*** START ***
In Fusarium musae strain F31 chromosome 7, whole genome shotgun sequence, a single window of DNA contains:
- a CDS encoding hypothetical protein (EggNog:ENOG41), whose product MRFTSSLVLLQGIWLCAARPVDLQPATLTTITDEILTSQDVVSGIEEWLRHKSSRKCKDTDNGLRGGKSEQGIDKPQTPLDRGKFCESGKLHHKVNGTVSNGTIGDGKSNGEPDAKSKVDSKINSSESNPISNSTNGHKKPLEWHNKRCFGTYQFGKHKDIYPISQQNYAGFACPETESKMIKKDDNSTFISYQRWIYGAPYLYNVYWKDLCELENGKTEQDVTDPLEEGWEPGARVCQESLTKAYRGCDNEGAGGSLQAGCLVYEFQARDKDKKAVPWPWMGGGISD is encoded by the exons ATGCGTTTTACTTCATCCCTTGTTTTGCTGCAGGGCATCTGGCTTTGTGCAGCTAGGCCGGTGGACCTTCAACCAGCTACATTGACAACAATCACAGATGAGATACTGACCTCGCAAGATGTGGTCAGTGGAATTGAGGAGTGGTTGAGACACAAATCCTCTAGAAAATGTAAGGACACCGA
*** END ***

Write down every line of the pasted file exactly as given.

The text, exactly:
In Fusarium musae strain F31 chromosome 7, whole genome shotgun sequence, a single window of DNA contains:
- a CDS encoding hypothetical protein (EggNog:ENOG41), whose product MRFTSSLVLLQGIWLCAARPVDLQPATLTTITDEILTSQDVVSGIEEWLRHKSSRKCKDTDNGLRGGKSEQGIDKPQTPLDRGKFCESGKLHHKVNGTVSNGTIGDGKSNGEPDAKSKVDSKINSSESNPISNSTNGHKKPLEWHNKRCFGTYQFGKHKDIYPISQQNYAGFACPETESKMIKKDDNSTFISYQRWIYGAPYLYNVYWKDLCELENGKTEQDVTDPLEEGWEPGARVCQESLTKAYRGCDNEGAGGSLQAGCLVYEFQARDKDKKAVPWPWMGGGISD is encoded by the exons ATGCGTTTTACTTCATCCCTTGTTTTGCTGCAGGGCATCTGGCTTTGTGCAGCTAGGCCGGTGGACCTTCAACCAGCTACATTGACAACAATCACAGATGAGATACTGACCTCGCAAGATGTGGTCAGTGGAATTGAGGAGTGGTTGAGACACAAATCCTCTAGAAAATGTAAGGACACCGA